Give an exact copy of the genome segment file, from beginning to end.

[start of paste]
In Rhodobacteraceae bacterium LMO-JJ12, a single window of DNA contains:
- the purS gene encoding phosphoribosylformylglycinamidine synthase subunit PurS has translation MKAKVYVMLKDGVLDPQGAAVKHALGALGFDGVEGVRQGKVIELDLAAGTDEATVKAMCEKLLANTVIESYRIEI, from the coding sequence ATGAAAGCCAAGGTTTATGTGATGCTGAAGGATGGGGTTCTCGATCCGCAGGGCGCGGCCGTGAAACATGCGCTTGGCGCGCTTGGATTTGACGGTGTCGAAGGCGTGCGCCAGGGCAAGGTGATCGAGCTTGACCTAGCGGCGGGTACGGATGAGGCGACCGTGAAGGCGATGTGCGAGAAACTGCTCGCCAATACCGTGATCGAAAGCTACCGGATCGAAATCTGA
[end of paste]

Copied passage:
In Rhodobacteraceae bacterium LMO-JJ12, a single window of DNA contains:
- the purS gene encoding phosphoribosylformylglycinamidine synthase subunit PurS has translation MKAKVYVMLKDGVLDPQGAAVKHALGALGFDGVEGVRQGKVIELDLAAGTDEATVKAMCEKLLANTVIESYRIEI, from the coding sequence ATGAAAGCCAAGGTTTATGTGATGCTGAAGGATGGGGTTCTCGATCCGCAGGGCGCGGCCGTGAAACATGCGCTTGGCGCGCTTGGATTTGACGGTGTCGAAGGCGTGCGCCAGGGCAAGGTGATCGAGCTTGACCTAGCGGCGGGTACGGATGAGGCGACCGTGAAGGCGATGTGCGAGAAACTGCTCGCCAATACCGTGATCGAAAGCTACCGGATCGAAATCTGA